Gervais’ Beaked Whales are members of the beaked whale family called Ziphiidae. Sometime between 1836 and 1841, Captain Abel Vautier came across a large animal floating at the entrance to the English Channel, its body covered by swarming gulls. He cut the head off and transported it to Caen, France. The specimen somehow made its way to the French scientist Paul Gervais, who described it as a new species in 1855. For several decades, this remained as the only known specimen of this species. The species’ identity was confirmed by the discovery of two specimens from New Jersey, an immature male captured near Atlantic City in 1889 and an adult female found stranded at North Long Branch in 1905. As adults, Gervais’ Beaked Whales can reach estimated lengths of about 15-17 feet and weigh at least 2,640 pounds. Females may be slightly larger than males. Males can be distinguished from females and juveniles by a pair of visible teeth that erupt from the front portion of the bottom jaw. Females and juveniles have teeth as well, but they remain hidden beneath the gum tissue of the mouth. The jaw line is typically straight or slightly curved. Gervais’ Beaked Whales have a relatively small to medium size body with a moderately long beak and an indistinct sloping melon with a small, triangular, wide-based, slightly falcate dorsal fin located far down (about two-thirds) the animal’s back. The coloration of the body is dark gray or bluish to black with a paler ventral side. Animals tend to become darker as they age. Mature males may also have linear scars from battles over females. This species of beaked whale is difficult to observe and identify at sea due to a low profile at the surface and a small, inconspicuous blow. Many species of beaked whales especially those in the genus Mesoplodon, are very difficult to distinguish from one another even when dead. At sea, they are challenging to observe and identify to the species level due to their cryptic, skittish behavior, a low profile and a small, inconspicuous blow at the water’s surface; therefore, much of the available characterization for beaked whales is to genus level only. Uncertainty regarding species identification of beaked whales often exists because of a lack of easily discernible or distinct physical characteristics. Gervais’ Beaked Whales are usually found individually or in small closely associated social groups.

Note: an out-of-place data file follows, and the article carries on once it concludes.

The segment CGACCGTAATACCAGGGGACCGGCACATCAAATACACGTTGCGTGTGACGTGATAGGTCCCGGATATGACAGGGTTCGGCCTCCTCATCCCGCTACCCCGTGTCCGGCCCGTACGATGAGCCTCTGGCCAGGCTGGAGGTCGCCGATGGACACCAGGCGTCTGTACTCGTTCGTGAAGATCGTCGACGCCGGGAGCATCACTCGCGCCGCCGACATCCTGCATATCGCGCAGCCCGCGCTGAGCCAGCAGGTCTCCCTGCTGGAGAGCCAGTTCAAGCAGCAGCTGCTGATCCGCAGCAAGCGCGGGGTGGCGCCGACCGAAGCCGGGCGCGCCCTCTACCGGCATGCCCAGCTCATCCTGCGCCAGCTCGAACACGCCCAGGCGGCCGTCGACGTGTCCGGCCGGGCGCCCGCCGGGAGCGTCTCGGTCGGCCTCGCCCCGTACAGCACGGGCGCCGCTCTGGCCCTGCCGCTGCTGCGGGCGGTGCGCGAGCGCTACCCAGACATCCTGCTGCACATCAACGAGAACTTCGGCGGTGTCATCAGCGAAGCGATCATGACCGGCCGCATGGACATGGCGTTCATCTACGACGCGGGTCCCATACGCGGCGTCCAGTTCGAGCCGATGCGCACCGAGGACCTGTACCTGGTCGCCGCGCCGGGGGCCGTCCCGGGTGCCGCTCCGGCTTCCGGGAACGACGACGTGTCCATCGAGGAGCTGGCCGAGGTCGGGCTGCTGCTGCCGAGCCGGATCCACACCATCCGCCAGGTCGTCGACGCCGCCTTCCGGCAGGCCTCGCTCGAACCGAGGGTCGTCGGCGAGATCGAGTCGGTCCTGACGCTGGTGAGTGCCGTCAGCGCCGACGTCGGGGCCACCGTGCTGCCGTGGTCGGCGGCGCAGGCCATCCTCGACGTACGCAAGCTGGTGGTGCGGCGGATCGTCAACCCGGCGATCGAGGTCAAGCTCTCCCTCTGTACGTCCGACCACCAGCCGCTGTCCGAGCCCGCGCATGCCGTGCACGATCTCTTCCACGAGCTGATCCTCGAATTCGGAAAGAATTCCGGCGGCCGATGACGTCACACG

While diving, they use suction to feed mainly on cephalopods, shrimp and small fish in deep water. Females may become sexually mature at 15 feet. A sexually mature female will give birth to a single newborn calf that is about 7 feet long and weighs about 176 pounds. The estimated lifespan of this species is at least 27 years, but may be up to 48 years. Gervais’ Beaked Whales prefer deep tropical, subtropical and warm temperate waters of the Atlantic Ocean, but are occasionally found in colder temperate seas. Gervais’ Beaked Whales are distributed throughout deep, warm waters of the central and north Atlantic Ocean. This species is thought to occur mostly north of the equator. Their range includes the English Channel, Europe, Canaries Islands, Western Africa, Brazil, Caribbean Sea, Gulf of Mexico and the eastern north Atlantic. There are no known seasonal movements or migrations for this species. For management purposes, Gervais’ Beaked Whales inhabiting U.S. waters have been divided into the Western North Atlantic stock and the Northern Gulf of Mexico stock. The estimated population for Blainville’s and Gervais’ Beaked Whales in the Northern Gulf of Mexico is 75-100 animals. This stock is considered strategic due to the uncertainty surrounding its status. No current population estimates are available for the Western North Atlantic stock of this species of beaked whale, but based on the number of strandings, they may be fairly common along the U.S. Atlantic coast. There are insufficient data to determine the population trends for this species. Gervais’ Beaked Whales have been incidentally taken as by-catch in fishing gear, such as pound nets off the U.S. Atlantic coast and potentially in drift-nets and gill-nets. This species may be captured in the Caribbean Sea for food. This species of beaked whale may be sensitive to underwater sounds and anthropocentric noise. Anthropocentric noise levels in the world’s oceans are an increasing habitat concern, particularly for deep-diving cetaceans like Gervais’ Beaked Whales that use sound to feed, communicate and navigate in the ocean.